Sites & cities that bear the name of Uelen


Today in : Russian Federation
First trace of activity : ca. 18th century C.E
Last trace of activity : today
Recorded names : Pok’ytkyn, Olyk, Улык, Ulyk, Уэлéн, Увэлен, Улыӄ, Олыӄ, Whalen, Ugelen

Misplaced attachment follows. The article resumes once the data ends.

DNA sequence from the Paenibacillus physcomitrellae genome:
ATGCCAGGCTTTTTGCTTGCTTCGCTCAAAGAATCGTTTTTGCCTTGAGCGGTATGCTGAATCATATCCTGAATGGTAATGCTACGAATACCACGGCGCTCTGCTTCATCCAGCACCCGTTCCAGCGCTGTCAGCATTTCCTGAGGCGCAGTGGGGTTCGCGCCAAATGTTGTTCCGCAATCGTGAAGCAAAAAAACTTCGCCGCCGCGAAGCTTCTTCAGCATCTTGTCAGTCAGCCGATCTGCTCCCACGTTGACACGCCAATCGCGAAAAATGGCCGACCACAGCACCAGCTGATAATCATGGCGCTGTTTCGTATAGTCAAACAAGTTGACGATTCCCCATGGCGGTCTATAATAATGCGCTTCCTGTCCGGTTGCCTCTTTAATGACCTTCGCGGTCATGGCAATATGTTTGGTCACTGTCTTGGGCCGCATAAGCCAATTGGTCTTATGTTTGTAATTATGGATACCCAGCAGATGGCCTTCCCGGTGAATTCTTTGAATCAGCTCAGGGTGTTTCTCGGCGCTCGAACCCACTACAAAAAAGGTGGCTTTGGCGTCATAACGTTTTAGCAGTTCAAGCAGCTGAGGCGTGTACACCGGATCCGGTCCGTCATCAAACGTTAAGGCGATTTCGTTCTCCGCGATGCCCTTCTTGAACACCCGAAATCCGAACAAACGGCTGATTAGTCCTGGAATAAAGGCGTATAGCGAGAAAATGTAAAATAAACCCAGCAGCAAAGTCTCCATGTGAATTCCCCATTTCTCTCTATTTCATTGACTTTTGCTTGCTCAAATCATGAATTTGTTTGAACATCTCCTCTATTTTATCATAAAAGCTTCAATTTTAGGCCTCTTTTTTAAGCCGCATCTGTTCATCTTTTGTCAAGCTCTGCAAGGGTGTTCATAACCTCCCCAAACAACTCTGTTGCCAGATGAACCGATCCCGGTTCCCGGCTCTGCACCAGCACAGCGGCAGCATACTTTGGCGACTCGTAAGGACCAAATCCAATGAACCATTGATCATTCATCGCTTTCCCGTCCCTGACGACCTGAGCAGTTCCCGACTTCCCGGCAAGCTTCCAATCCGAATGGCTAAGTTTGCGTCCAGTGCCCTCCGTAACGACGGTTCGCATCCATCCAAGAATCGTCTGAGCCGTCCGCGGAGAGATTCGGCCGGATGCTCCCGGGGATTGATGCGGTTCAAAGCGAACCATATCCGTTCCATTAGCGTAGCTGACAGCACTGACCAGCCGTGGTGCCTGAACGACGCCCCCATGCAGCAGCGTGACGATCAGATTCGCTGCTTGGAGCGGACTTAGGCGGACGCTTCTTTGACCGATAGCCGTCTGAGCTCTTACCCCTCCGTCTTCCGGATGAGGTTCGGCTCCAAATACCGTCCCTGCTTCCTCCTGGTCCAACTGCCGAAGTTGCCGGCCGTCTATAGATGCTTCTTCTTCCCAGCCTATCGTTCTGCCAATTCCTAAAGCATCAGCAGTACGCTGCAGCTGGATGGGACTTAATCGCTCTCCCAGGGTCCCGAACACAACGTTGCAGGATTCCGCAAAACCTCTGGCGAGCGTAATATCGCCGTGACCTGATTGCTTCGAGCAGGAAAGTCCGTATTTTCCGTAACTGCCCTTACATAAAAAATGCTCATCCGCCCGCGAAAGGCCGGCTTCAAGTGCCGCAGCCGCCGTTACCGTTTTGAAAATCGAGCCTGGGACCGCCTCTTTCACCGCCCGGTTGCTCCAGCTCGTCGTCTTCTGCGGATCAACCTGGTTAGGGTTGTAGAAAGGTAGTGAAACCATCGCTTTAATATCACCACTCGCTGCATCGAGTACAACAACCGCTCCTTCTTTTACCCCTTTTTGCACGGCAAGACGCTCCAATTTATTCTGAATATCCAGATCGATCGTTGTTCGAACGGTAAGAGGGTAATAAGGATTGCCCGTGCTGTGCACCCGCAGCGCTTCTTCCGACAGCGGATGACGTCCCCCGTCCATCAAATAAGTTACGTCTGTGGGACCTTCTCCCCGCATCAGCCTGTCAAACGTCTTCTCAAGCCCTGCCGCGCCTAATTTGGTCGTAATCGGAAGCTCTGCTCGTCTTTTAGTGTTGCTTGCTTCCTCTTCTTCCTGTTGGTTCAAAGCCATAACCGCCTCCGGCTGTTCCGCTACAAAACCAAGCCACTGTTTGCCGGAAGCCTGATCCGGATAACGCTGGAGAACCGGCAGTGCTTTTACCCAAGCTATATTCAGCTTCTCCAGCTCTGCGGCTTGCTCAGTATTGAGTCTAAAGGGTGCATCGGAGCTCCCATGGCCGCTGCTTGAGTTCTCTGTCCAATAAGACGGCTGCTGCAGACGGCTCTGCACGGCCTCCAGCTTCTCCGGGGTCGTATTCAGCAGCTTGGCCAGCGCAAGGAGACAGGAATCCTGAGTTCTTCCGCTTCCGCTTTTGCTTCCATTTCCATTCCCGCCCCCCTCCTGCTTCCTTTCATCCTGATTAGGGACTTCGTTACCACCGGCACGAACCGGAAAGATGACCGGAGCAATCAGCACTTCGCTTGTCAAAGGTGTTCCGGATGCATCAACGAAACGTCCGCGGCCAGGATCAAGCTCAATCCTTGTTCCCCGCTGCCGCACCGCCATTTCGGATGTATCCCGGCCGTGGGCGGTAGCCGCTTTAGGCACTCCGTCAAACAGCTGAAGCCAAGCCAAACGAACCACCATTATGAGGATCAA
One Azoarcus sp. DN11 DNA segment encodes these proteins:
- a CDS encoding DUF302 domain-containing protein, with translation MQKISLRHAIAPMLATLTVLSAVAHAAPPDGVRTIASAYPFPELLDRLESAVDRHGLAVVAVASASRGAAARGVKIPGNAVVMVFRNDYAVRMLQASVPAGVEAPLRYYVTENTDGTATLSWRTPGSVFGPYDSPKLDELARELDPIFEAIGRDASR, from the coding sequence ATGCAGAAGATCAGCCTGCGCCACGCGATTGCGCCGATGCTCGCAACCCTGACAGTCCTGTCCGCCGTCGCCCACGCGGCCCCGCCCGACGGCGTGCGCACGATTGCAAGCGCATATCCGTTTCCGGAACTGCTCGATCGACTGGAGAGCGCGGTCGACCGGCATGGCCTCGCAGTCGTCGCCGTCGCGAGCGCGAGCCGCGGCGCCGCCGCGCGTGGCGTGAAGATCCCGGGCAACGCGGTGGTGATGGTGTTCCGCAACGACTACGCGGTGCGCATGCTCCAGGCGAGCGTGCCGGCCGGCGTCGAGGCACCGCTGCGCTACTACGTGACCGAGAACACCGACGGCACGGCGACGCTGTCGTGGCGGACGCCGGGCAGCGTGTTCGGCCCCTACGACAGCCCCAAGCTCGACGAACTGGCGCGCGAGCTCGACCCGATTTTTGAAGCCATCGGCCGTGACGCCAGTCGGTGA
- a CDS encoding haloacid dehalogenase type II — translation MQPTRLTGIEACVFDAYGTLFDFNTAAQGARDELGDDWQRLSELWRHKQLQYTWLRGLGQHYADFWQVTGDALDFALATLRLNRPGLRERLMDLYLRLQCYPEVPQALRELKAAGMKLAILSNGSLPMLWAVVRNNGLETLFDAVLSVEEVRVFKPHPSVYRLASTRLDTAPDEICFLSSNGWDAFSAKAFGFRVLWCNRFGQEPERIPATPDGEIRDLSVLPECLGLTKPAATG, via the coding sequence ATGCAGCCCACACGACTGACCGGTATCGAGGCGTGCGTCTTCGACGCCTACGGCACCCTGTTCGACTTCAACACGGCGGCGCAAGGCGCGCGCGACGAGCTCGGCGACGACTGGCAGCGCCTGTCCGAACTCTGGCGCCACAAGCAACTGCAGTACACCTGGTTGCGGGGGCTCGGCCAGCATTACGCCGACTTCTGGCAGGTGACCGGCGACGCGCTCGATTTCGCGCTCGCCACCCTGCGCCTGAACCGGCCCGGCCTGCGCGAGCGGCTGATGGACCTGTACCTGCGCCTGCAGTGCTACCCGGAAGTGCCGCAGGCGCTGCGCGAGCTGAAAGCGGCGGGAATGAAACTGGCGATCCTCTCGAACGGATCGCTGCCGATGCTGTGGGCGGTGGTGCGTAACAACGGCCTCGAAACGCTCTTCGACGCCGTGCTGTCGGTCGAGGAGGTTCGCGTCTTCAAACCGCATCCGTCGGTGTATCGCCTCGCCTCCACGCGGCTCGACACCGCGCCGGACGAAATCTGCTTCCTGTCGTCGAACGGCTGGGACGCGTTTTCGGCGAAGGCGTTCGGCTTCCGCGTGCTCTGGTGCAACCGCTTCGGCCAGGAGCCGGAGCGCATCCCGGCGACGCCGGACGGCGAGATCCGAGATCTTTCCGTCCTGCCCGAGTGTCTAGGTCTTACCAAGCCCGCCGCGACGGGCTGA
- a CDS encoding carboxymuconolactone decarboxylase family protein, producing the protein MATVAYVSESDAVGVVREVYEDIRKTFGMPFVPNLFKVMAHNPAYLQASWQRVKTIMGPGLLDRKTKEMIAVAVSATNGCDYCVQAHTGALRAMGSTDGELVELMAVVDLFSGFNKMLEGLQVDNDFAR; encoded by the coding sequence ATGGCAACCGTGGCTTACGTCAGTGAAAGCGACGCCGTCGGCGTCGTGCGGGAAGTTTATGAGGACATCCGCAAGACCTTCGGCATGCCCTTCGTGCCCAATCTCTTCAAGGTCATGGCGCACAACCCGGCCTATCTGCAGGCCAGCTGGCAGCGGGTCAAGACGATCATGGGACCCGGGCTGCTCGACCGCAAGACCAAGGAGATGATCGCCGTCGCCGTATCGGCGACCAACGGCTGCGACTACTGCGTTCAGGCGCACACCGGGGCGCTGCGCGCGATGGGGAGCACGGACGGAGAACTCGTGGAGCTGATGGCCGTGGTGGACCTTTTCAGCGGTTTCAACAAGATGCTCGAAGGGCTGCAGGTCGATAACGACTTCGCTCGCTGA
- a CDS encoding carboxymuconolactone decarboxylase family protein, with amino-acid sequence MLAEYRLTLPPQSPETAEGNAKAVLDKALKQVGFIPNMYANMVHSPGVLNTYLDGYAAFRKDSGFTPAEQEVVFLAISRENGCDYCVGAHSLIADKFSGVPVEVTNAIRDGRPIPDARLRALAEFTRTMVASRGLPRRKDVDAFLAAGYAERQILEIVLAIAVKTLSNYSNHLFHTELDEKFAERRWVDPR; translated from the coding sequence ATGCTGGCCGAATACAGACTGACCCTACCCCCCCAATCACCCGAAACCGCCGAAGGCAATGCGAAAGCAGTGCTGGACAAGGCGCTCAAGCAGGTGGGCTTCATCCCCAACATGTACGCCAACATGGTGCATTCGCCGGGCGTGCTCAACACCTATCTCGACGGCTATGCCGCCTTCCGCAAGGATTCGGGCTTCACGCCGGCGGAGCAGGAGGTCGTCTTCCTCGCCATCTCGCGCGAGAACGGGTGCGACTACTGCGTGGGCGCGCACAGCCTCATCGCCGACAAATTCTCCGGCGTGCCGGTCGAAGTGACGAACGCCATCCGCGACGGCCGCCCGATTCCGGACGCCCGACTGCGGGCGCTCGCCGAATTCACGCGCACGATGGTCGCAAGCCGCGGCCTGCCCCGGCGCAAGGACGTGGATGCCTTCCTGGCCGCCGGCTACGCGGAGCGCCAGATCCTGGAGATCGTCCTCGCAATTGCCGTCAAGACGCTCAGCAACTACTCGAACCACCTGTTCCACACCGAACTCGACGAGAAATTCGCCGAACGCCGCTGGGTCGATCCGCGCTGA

Description : Uelen (Russian: Уэлéн; Chukchi: Увэлен; Siberian Yupik: Улыӄ, Naukan Yupik: Олыӄ; also known as Whalen in older English-language sources and Ugelen on USCGS charts) is a rural locality (a selo) in Chukotsky District, just south of the Arctic Circle in Chukotka Autonomous Okrug in the Russian Far East. As of the 2010 Census, its population was 720. Located near Cape Dezhnev where the Bering Sea meets the Chukchi Sea, it is the easternmost settlement in Russia and the whole of Eurasia. It is located in the Western Hemisphere, but the International Date Line curves around it, so it remains in a Russian time zone (UTC+12:00). Uelen is also the closest Eurasian settlement to North America. It is on the northeast corner of the Uelen Lagoon, a roughly 15 by 3 kilometres (9 by 2 miles) east-west lagoon separated from the ocean by a sandspit. Municipally, Uelen is subordinated to Chukotsky Municipal District and is incorporated as Uelen Rural Settlement. Prior to being named Uelen, the village was called Ulyk (Russian: Улык, Olyk in Yupik and Pok’ytkyn in Chukchi), meaning land's end and flooded place respectively. Not surprising given that the village is the most easterly place in Asia and its position on a spit with the Chukchi sea to the north and a lagoon to the south makes the land prone to flooding. The first mention of the name Uelen appears on a map from the Billings-Sarychev expedition from 1792. Prehistory Archeological investigation has revealed the existence of a settlement in and around the present day site of the village about 30 km (19 mi) from the village for at least 2000 years, based on fishing and the hunting of marine mammals. The main site of archeological investigation is at the Ekven site, a site of importance comparable to that of the Ipiutak Site across the Bering Strait on Point Hope. Pre-Soviet Prior to the Russian Revolution, Uelen was, in 1912, a settlement of around 300 individuals divided into four communes and the headquarters of the Russian administration in the Chukotka Region ("Uyezd") and was an important trading port with both local Russian peoples and America. Soviet Union Following the Russian Revolution of 1917, Uelen became one of the first trade co-operatives in Chukotka and a dedicated American trading post was established. The first school in Chukotka was established in Uelen in 1916. In the first half of the twentieth century, Uelen was the site of one of the first Russian arctic research stations. In the 1950s, Uelen became a focal point in the region, along with Lavrentiya, Lorino and Inchoun (see diagram) for the relocation of indigenous peoples following the decision to close a large number of uneconomical villages. Uelen absorbed the population from the nearby village of Dezhnevo (named, like the neighbouring cape, after the explorer Semyon Dezhnev). This village, to the west of Cape Peek and called Keniskun by the local Chukchi was an important regional coastal trading centre in the late 19th and early 20th centuries, but was deemed unviable by the Soviet government and the villagers were moved to Uelen. The addition of Dezhnevo carvers to the existing artistic school in Uelen served to strengthen Uelen's cultural reputation not just in the region but across Russia with notable carvers such as Pyotr Penkok and Stepan Ettugi working in Uelen. In addition to absorbing the population of Dezhnevo, Uelen also absorbed the part of the population of the former village of Naukan, which itself had absorbed the population of a number of small villages from the Cape Dezhnev/Diomede Islands area.

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